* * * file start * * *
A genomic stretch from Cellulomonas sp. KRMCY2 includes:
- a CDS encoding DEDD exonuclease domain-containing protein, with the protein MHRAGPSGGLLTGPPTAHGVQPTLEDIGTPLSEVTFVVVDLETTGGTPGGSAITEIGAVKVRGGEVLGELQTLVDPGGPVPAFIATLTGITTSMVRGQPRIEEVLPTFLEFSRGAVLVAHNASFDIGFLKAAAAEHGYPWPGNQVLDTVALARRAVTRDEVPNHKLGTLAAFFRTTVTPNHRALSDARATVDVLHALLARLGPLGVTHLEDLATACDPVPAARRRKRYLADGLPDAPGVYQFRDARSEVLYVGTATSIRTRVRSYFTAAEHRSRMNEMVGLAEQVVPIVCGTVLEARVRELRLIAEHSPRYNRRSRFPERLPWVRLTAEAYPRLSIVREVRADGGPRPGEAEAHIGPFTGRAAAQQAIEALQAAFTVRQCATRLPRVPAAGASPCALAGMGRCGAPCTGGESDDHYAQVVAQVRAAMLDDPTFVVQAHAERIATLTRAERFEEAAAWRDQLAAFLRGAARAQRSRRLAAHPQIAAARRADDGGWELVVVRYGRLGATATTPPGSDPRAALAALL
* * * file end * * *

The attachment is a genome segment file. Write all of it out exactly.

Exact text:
A genomic stretch from Cellulomonas sp. KRMCY2 includes:
- a CDS encoding DEDD exonuclease domain-containing protein, with the protein MHRAGPSGGLLTGPPTAHGVQPTLEDIGTPLSEVTFVVVDLETTGGTPGGSAITEIGAVKVRGGEVLGELQTLVDPGGPVPAFIATLTGITTSMVRGQPRIEEVLPTFLEFSRGAVLVAHNASFDIGFLKAAAAEHGYPWPGNQVLDTVALARRAVTRDEVPNHKLGTLAAFFRTTVTPNHRALSDARATVDVLHALLARLGPLGVTHLEDLATACDPVPAARRRKRYLADGLPDAPGVYQFRDARSEVLYVGTATSIRTRVRSYFTAAEHRSRMNEMVGLAEQVVPIVCGTVLEARVRELRLIAEHSPRYNRRSRFPERLPWVRLTAEAYPRLSIVREVRADGGPRPGEAEAHIGPFTGRAAAQQAIEALQAAFTVRQCATRLPRVPAAGASPCALAGMGRCGAPCTGGESDDHYAQVVAQVRAAMLDDPTFVVQAHAERIATLTRAERFEEAAAWRDQLAAFLRGAARAQRSRRLAAHPQIAAARRADDGGWELVVVRYGRLGATATTPPGSDPRAALAALL